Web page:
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Document Max. Freq Min. Freq
Harper's Encyclopedia of United States History (ed. Benson Lossing) 8 2 Browse Search
Rebellion Record: a Diary of American Events: Documents and Narratives, Volume 7. (ed. Frank Moore) 8 0 Browse Search
The Daily Dispatch: July 14, 1863., [Electronic resource] 6 0 Browse Search
The Daily Dispatch: June 29, 1863., [Electronic resource] 4 0 Browse Search
George P. Rowell and Company's American Newspaper Directory, containing accurate lists of all the newspapers and periodicals published in the United States and territories, and the dominion of Canada, and British Colonies of North America., together with a description of the towns and cities in which they are published. (ed. George P. Rowell and company) 4 0 Browse Search
Col. J. Stoddard Johnston, Confederate Military History, a library of Confederate States Military History: Volume 9.1, Kentucky (ed. Clement Anselm Evans) 4 0 Browse Search
Horace Greeley, The American Conflict: A History of the Great Rebellion in the United States of America, 1860-65: its Causes, Incidents, and Results: Intended to exhibit especially its moral and political phases with the drift and progress of American opinion respecting human slavery from 1776 to the close of the War for the Union. Volume II. 4 0 Browse Search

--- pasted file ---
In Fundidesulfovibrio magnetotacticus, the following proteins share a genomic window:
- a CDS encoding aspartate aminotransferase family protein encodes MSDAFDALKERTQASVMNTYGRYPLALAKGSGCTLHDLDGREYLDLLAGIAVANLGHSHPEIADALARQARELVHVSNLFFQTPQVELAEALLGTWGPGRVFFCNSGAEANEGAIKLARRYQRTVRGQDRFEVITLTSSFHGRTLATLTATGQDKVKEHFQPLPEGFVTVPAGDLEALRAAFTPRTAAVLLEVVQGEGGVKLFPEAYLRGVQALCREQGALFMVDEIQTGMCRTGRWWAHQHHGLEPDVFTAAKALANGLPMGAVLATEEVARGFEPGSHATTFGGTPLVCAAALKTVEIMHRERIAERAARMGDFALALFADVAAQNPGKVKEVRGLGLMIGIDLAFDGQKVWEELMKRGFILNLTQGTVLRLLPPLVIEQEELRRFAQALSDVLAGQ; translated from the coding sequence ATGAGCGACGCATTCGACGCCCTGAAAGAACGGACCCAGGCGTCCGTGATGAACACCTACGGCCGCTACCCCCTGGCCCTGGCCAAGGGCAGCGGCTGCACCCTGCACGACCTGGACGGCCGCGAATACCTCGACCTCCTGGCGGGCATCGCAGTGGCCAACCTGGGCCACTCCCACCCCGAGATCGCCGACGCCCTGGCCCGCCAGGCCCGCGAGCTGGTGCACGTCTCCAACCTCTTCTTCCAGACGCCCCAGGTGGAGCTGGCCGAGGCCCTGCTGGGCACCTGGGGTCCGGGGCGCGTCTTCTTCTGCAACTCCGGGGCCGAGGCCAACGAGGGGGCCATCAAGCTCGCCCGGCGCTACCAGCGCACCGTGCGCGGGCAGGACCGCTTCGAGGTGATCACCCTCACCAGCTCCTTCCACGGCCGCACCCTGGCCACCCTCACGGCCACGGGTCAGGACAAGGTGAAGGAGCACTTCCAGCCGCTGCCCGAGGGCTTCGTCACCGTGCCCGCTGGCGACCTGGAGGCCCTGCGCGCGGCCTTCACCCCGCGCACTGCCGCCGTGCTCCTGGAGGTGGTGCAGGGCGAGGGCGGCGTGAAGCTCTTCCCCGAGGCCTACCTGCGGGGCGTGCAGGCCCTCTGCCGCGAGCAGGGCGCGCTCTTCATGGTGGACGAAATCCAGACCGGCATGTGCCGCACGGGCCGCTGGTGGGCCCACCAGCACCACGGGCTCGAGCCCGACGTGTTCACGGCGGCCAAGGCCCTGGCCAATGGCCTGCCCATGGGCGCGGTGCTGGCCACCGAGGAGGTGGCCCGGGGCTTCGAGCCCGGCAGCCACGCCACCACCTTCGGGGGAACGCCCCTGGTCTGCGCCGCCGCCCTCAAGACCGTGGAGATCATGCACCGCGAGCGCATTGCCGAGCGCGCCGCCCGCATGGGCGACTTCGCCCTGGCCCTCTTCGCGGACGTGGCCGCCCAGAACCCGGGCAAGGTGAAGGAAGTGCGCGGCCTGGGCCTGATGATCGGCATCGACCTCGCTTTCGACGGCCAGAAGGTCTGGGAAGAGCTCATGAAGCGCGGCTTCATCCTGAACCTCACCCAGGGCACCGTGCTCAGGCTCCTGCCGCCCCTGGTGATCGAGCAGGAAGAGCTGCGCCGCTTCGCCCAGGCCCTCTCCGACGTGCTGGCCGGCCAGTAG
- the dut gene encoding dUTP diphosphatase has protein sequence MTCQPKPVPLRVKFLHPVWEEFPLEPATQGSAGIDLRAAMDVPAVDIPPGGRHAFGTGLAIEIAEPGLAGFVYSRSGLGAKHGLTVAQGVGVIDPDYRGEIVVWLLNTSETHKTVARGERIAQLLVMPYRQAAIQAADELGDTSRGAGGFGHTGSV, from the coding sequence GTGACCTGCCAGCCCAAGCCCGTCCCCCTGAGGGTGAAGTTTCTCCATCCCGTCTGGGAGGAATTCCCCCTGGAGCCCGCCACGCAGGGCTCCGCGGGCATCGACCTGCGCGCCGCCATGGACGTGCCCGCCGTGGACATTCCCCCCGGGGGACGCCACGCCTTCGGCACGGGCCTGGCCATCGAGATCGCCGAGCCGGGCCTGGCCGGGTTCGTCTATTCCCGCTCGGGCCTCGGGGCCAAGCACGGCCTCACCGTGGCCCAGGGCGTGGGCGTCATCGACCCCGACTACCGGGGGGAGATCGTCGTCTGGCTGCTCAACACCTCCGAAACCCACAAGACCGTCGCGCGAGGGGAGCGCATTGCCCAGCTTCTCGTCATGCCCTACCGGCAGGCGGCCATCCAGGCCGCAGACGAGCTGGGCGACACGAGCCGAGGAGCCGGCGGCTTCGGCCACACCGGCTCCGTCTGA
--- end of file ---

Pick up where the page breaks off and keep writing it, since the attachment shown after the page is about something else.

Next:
Benson J. Lossing, Pictorial Field Book of the Civil War. Volume 3. 4 0 Browse Search
The Daily Dispatch: August 1, 1863., [Electronic resource] 4 0 Browse Search
Rebellion Record: a Diary of American Events, Diary from December 17, 1860 - April 30, 1864 (ed. Frank Moore) 3 1 Browse Search
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Browsing named entities in John G. Nicolay, A Short Life of Abraham Lincoln, condensed from Nicolay and Hayes' Abraham Lincoln: A History. You can also browse the collection for Corydon (Indiana, United States) or search for Corydon (Indiana, United States) in all documents.

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e autumn of 1816. That same winter Indiana was admitted to the Union as a State. There were as yet no roads worthy of the name to or from the settlement formed by himself and seven or eight neighbors at various distances. The village of Gentryville was not even begun. There was no sawmill to saw lumber. Breadstuff could be had only by sending young Abraham, on horseback, seven miles, with a bag of corn to be ground on a hand grist-mill. In the course of two or three years a road from Corydon to Evansville was laid out, running past the Lincoln farm; and perhaps two or three years afterward another from Rockport to Bloomington, crossing the former. This gave rise to Gentryville. James Gentry entered the land at the crossroads. Gideon Romine opened a small store, and their joint efforts succeeded in getting a post-office established, from which the village gradually grew. For a year after his arrival Thomas Lincoln remained a mere squatter. Then he entered the quarter-sectio